Dan Quinn coming 'home' when Falcons face Jets at MetLife
By DENNIS WASZAK Jr.
Oct. 26, 2017
EAST RUTHERFORD, N.J. (AP) — This road game has the feel of a homecoming for Dan Quinn.
The Atlanta Falcons coach grew up about 5 miles away from where the New York Jets' training facility stands.
And the Jersey boy spent plenty of afternoons as a fan at the Meadowlands, the site of the stadium where he'll be coaching Sunday.
"It's always a favorite thing of mine because of growing up there is where my love of football began," Quinn said.
"So watching games, before MetLife, at old Giants Stadium, going there watching games, watching the Giants and the Jets on TV every Sunday and Monday night, so it's always kind of a cool spot for me."
Quinn was a defensive line coach for the Jets in 2007, when the team was based at Hofstra University in Hempstead, New York. The following season, the franchise moved its headquarters to Florham Park, New Jersey — just down the road from the Morristown native's home.
"My wife liked to joke it was like 'Everybody Loves Raymond,' where my brother, the police officer, he lived down the street, another brother was across the street and so it was a lot of fun to be there during that time," Quinn said. "Even growing up, the Giants even had training camp over at Farleigh Dickinson (University), so it was always meant to have a pro team in that area."
The 47-year-old Quinn went to Seattle as an assistant head coach and D-line coach in 2009 before moving to the University of Florida in 2011 to be the Gators' defensive coordinator and defensive line coach. After two seasons there, Quinn rejoined Pete Carroll's staff in Seattle as the Seahawks' defensive coordinator.
He became a hot name in coaching circles, largely because of the success of Seattle's smothering defense.
In 2015, the Jets were looking for a new coach — and Quinn appeared to be a perfect fit. New York was also impressed, however, by then-Arizona defensive coordinator Todd Bowles, who also interviewed for the vacant Falcons job.
With the Seahawks going to the Super Bowl for the second straight year, the Jets had to decide whether to wait for Quinn's season to be over — without a guarantee that he'd join them. Or, they could immediately go with their equally strong option in Bowles.
Well, the Jets hired Bowles, and Quinn joined Atlanta a few weeks later — leading the Falcons to the Super Bowl last season.
"We were still kind of right in the middle of our stuff, and fortunately we were able to keep playing, so it made it certainly more challenging for anybody the more we were playing," Quinn said. "But, no, things worked out as they should have, and Todd is doing a great job there and I am really happy here."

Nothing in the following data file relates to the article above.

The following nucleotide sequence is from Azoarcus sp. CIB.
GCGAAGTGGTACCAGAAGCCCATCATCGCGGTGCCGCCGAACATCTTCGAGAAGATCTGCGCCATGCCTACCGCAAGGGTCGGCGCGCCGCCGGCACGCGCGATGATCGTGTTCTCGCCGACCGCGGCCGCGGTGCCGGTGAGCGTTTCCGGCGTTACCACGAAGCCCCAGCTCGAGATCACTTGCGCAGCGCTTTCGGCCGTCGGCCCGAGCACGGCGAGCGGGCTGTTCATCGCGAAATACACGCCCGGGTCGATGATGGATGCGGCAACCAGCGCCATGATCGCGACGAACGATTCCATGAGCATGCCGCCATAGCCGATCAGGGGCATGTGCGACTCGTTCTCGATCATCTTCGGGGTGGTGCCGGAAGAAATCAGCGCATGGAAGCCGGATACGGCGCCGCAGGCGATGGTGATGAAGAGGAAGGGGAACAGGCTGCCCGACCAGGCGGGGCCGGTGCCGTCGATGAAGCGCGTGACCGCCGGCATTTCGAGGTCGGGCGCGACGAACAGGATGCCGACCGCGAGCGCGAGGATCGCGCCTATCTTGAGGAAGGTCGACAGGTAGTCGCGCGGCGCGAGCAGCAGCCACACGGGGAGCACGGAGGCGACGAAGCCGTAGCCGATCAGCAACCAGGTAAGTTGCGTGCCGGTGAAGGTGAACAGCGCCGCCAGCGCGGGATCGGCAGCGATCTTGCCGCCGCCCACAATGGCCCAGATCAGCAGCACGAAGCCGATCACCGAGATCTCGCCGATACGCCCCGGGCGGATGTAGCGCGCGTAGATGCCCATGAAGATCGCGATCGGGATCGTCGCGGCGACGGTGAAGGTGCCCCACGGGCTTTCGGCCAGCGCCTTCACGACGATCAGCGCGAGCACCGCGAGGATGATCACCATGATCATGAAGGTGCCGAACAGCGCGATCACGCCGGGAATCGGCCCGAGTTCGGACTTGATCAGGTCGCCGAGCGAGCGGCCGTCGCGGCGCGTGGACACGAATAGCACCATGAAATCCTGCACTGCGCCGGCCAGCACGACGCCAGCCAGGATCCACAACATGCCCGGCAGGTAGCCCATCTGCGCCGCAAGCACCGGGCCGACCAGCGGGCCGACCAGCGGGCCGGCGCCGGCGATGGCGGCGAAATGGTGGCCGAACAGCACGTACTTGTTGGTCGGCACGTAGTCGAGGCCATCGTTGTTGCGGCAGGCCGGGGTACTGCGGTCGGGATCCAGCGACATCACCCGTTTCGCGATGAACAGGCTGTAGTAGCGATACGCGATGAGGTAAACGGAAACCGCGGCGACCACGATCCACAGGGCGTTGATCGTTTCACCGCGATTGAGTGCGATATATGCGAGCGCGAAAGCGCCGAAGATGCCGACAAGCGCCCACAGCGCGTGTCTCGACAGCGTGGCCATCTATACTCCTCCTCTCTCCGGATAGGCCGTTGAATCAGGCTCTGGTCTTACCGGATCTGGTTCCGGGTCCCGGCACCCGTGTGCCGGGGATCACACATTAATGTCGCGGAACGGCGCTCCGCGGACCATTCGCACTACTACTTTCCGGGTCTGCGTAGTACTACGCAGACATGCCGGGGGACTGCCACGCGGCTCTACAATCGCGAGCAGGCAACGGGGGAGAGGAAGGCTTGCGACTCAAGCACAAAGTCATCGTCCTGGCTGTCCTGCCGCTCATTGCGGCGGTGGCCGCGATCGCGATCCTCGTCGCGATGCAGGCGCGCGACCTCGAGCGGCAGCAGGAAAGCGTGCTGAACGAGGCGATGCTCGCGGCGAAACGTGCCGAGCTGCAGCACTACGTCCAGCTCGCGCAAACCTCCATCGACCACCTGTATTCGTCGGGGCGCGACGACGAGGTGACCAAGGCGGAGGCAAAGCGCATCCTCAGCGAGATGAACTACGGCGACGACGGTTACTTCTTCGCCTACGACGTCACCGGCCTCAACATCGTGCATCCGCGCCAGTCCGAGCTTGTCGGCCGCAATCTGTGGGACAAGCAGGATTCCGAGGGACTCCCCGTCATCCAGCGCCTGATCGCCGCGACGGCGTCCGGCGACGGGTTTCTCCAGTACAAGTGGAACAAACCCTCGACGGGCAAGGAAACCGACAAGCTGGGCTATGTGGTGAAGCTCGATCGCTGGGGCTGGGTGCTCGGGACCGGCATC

Here are some things to know about the matchup between the Falcons (3-3) and Jets (3-4) at MetLife Stadium:
AFC EAST GRIND: Atlanta is completing a punishing tour of the AFC East that already has included home losses to Buffalo and Miami and last week's loss at New England.
Meanwhile, the Falcons still have not played an opponent from their NFC South division. They finally play their first division rival next week when they visit Carolina.
Falcons running back Devonta Freeman said the lesson he has learned from the schedule is "every game is going to be like a Super Bowl in this league. It's going to be a grind, every game, in the NFL."
SQUANDERING LEADS: The Jets have had big leads in their past two games against New England and Miami, only to blow them and lose.
New York held a 14-point advantage heading into the fourth quarter at Miami last Sunday, but couldn't stop backup Matt Moore as he led the Dolphins to a 31-28 victory . It echoed the previous week's game, when the Jets jumped out to a 14-0 second-quarter lead, only to see Tom Brady storm back and beat them 24-17 .
"At some point, we've got to develop some killer instinct to finish ballgames," Bowles said.
MISSING TAKEAWAYS: A key to the Falcons' slow start has been their inability to create turnovers. They have only three takeaways: a fumble recovery by cornerback Desmond Trufant and interceptions by Trufant and linebacker Deion Jones.
Adding to the turnover margin frustrations: The Falcons have had three interceptions negated by penalties.
"Certainly disappointing," said Quinn, who added those missed opportunities are missed possessions by Atlanta's offense.
FLYING FALCON: Atlanta quarterback Matt Ryan has thrown for a touchdown in 25 consecutive games, the NFL's longest active streak. He has a good chance of keeping that going Sunday against a Jets defense that ranks 20th against the pass.
Ryan has also passed for 200 or more yards in 61 straight games, the longest streak in league history.
NO JOSHIN': Despite his fourth-quarter interception that cost the Jets the game last week, Josh McCown has been mostly efficient this season.
The 38-year-old veteran QB ranks second in the NFL with a 69.2 percent completion rate. Last week he joined Al Dorow of the 1960 New York Titans as the only players in franchise history with three or more TD passes and at least one TD run in a game.
AP Sports Writer Charles Odum in Flowery Branch, Georgia, contributed.